However, once Welch turned GE into a bank in 1986, 80% of the assets were in GE Finance. The balance, its core industrial interests until he careered down a “banking” side road to chase profit and growth, went into productivity decline. From 1992, this is what happened to its ROAM% because of the declining sales productivity of its asset base – its Asset Turnover (ATO) …
… and by 2018, Danaher, a company in its sector with only 15% of GE’s asset base, was as highly valued as GE.
So, how does this link to 3G Capital, AB Inbev and Kraft Heinz? Relative ATOs amongst peer firms in the Food and Beverage sectors show once again how important a measure it is.
As you can see, Kraft Heinz and AB Inbev, because of huge premiums paid, languish way back in the field with their ATO and Cash ROAM returns. Unilever and Pepsi lead the pack and in sharp contrast to the bankers and accountants running 3G Capital, their prime focus is not on shareholder value and dancing in time to the tune and quarterly beat of bankers and analysts. It’s on customers, their people, suppliers and society as a whole.
The level of Cash ROAM also has a big impact on the ultimate profit measure – economic profit after deducting a 20% cost-of-equity from Cash Profit after tax.
Once again Kraft Heinz comes last with an accumulated economic loss since 2014 of close to $30bn. Announcement of financials for 2018 have been delayed, so the situation will be worse I suspect.
However, on the upside, fundamental productivity is still healthy despite the firm’s problems. Its Cash ROAM% on tangible assets has averaged close to 35% over four years. That’s why the financial people running 3G focus on this sector. It is a very attractive one.
They follow the path “discovered” by strategy guru Michael Porter – if you monopolise your market, you get the power to set prices. An insight that made Porter very rich but one that businessmen have known since the days of the Pharaohs and why today’s CEOs use each and every artifice they can to achieve it. Acquisitions and “orderly market arrangements”, a euphemism for cartels, are favoured tactics.
As to AB Inbev, despite its low ATO, it has a Cash ROAM% of 9% on total assets and 40% on tangible assets. This enables it to gain a cumulative economic profit, despite a couple of loss years.
The reality is that brewing beer has been around for thousands of years – we are well up the experience curve, and it’s relatively simple to make. People love beer. Moreover, the sales margins are spectacular…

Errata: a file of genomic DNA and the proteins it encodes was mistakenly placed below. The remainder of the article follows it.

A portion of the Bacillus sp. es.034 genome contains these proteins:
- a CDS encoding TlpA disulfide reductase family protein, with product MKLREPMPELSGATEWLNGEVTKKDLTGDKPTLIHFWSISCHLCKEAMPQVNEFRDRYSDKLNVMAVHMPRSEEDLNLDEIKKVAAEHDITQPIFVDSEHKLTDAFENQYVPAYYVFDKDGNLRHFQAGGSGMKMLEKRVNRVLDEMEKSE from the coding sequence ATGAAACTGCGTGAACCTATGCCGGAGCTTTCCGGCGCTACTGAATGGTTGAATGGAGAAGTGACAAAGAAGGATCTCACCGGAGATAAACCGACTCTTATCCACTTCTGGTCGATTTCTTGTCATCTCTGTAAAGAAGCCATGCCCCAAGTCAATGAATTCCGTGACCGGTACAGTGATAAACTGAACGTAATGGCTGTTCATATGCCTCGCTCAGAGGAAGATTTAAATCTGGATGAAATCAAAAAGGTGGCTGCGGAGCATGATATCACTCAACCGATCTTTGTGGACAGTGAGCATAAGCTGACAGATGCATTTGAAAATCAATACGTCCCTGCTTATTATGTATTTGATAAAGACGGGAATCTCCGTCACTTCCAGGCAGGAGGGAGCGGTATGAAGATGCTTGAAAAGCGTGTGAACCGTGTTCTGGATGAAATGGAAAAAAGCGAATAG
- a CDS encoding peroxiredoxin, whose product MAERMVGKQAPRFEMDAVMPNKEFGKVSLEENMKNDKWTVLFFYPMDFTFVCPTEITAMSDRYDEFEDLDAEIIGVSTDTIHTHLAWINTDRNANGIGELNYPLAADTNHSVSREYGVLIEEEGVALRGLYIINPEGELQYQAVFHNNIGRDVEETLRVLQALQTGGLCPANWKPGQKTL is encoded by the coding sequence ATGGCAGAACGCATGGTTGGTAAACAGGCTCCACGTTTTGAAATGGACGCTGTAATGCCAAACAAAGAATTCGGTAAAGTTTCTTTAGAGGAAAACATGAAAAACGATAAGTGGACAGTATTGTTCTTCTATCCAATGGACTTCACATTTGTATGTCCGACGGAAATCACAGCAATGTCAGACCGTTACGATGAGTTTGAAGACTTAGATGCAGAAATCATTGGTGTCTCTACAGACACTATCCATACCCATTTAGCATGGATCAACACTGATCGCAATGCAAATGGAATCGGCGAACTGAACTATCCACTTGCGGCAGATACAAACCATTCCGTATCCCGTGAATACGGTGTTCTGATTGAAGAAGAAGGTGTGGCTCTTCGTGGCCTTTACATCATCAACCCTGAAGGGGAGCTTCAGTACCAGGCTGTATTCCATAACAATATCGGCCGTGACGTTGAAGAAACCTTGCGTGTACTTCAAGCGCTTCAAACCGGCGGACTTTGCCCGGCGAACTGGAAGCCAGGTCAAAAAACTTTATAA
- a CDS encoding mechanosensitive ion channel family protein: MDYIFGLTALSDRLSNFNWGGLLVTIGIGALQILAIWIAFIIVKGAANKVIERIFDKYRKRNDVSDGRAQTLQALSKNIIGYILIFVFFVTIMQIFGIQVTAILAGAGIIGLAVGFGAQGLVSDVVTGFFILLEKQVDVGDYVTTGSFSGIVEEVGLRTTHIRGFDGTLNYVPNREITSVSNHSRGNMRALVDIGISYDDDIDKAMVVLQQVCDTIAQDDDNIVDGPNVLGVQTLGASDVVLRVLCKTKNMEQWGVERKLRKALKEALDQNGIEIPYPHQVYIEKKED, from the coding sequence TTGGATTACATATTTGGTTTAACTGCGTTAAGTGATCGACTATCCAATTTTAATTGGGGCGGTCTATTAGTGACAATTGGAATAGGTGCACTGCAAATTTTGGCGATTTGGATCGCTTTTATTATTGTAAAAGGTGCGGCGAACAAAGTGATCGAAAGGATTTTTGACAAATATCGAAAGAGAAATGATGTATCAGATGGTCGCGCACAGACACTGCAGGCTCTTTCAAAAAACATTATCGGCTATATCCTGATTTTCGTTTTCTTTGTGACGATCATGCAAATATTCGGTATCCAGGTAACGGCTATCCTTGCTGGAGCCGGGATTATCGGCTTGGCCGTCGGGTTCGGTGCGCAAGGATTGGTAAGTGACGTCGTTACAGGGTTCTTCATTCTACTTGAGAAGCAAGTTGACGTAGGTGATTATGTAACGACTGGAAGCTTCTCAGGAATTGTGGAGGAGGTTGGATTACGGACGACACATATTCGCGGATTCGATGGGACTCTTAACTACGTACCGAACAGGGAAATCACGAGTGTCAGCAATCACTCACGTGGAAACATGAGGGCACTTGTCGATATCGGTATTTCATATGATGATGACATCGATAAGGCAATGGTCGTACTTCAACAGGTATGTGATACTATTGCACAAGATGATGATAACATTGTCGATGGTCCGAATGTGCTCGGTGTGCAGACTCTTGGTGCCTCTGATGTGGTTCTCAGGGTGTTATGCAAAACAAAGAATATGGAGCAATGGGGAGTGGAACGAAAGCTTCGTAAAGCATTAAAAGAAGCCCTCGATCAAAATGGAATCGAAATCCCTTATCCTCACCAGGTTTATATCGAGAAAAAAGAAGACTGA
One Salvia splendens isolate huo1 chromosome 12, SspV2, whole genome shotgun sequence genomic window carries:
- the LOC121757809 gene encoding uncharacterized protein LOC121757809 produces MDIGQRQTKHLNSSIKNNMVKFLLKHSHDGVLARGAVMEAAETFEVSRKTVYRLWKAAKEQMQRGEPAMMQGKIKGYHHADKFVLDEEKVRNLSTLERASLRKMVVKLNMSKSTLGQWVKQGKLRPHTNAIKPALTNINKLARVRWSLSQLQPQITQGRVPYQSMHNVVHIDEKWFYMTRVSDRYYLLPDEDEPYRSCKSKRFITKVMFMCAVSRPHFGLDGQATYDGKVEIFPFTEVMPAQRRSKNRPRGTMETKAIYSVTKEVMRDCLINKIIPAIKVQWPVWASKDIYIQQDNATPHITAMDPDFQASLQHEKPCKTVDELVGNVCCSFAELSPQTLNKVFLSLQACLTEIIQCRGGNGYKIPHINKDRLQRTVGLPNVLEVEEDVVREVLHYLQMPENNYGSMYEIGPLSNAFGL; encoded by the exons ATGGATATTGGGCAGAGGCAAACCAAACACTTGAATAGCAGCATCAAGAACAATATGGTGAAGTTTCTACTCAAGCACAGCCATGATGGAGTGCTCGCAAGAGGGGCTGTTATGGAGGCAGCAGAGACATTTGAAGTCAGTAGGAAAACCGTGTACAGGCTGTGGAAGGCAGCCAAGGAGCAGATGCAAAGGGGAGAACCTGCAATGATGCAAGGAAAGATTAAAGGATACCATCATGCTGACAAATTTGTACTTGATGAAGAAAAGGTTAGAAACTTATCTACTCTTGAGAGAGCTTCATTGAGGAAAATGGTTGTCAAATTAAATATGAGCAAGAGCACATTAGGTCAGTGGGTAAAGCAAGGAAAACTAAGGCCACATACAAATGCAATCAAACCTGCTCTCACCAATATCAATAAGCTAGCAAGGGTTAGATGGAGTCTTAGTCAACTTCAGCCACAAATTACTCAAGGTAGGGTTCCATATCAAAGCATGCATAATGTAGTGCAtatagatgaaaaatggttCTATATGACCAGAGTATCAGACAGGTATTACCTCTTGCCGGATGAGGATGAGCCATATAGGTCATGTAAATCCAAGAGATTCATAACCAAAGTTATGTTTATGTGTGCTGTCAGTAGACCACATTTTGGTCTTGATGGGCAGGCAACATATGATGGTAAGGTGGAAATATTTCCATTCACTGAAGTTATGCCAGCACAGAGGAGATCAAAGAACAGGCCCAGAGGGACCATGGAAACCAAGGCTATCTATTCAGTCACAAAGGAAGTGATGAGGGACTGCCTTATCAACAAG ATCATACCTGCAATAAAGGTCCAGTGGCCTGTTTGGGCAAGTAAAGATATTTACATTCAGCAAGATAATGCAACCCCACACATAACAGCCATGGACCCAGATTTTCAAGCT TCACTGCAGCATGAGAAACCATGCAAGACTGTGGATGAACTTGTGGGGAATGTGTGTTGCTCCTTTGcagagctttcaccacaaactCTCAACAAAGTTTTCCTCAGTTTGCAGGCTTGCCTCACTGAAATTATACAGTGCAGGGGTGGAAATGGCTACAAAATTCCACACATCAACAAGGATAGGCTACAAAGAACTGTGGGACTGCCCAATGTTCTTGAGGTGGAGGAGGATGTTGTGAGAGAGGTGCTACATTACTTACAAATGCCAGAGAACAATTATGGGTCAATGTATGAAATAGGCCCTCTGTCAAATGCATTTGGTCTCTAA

For every $1 of sales, AB Inbev generates a profit in cash of 40c. However, for most firms with a very high sales margin, unless it’s based on fundamental productivities and not premium pricing, they create a protective umbrella for low-cost producers to enter the market. With a constantly low relative ATO, they sow the seeds of their own destruction.
Over time, the firms with higher relative ATOs will beat the ones who focus on achieving a higher ROS. It’s a guarantee. Because high market share and high returns tend to go hand-in-hand, CEOs, encouraged by the bankers, want to do the big deals. However, market share and profitability are not a function of cause-effect – only a correlation.
Finally, this is how everyone compares when it comes to relative VOF and Cash ROAM:
You can form your own conclusions as to what really matters in the long run, but in the end, it all comes back to people. AB Inbev is run by a man who is not only an engineer but a banker – not a promising combination when he’s backed by accountants focussed on cost-cutting and ways to lift prices. Their primary concern is numbers, not people.
There has to be a balance between people and numbers and a balance in numbers between Return-on-Sales (ROS) and Asset Turnover (ATO). To achieve it requires education and that seems rare in most firms if you judge them by the numbers they get. Financial ignorance is one of the biggest barriers of all to sustainable productivity.
- Ted Black runs workshops, and coaches and mentors using the ROAM model to pinpoint opportunities for measurable, bottom-line, team-driven projects. He is also a freelance writer with several books published. Contact him at [email protected].